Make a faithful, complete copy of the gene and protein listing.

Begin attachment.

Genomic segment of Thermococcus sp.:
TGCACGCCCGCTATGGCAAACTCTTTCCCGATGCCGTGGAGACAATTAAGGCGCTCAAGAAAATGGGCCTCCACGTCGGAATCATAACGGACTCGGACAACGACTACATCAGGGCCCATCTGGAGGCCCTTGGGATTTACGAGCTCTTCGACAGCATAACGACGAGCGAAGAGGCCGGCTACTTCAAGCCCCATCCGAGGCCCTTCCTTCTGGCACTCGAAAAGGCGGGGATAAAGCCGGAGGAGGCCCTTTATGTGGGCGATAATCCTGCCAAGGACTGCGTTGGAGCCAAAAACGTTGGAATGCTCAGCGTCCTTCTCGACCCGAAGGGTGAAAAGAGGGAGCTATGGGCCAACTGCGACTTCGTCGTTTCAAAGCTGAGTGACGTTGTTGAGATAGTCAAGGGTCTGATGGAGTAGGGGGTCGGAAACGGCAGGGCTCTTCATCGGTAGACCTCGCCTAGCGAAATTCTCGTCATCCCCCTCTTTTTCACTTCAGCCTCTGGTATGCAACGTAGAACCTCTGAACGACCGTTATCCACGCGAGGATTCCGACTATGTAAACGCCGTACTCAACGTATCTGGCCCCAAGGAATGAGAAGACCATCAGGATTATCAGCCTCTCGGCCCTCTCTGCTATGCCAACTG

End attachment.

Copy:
Genomic segment of Thermococcus sp.:
TGCACGCCCGCTATGGCAAACTCTTTCCCGATGCCGTGGAGACAATTAAGGCGCTCAAGAAAATGGGCCTCCACGTCGGAATCATAACGGACTCGGACAACGACTACATCAGGGCCCATCTGGAGGCCCTTGGGATTTACGAGCTCTTCGACAGCATAACGACGAGCGAAGAGGCCGGCTACTTCAAGCCCCATCCGAGGCCCTTCCTTCTGGCACTCGAAAAGGCGGGGATAAAGCCGGAGGAGGCCCTTTATGTGGGCGATAATCCTGCCAAGGACTGCGTTGGAGCCAAAAACGTTGGAATGCTCAGCGTCCTTCTCGACCCGAAGGGTGAAAAGAGGGAGCTATGGGCCAACTGCGACTTCGTCGTTTCAAAGCTGAGTGACGTTGTTGAGATAGTCAAGGGTCTGATGGAGTAGGGGGTCGGAAACGGCAGGGCTCTTCATCGGTAGACCTCGCCTAGCGAAATTCTCGTCATCCCCCTCTTTTTCACTTCAGCCTCTGGTATGCAACGTAGAACCTCTGAACGACCGTTATCCACGCGAGGATTCCGACTATGTAAACGCCGTACTCAACGTATCTGGCCCCAAGGAATGAGAAGACCATCAGGATTATCAGCCTCTCGGCCCTCTCTGCTATGCCAACTG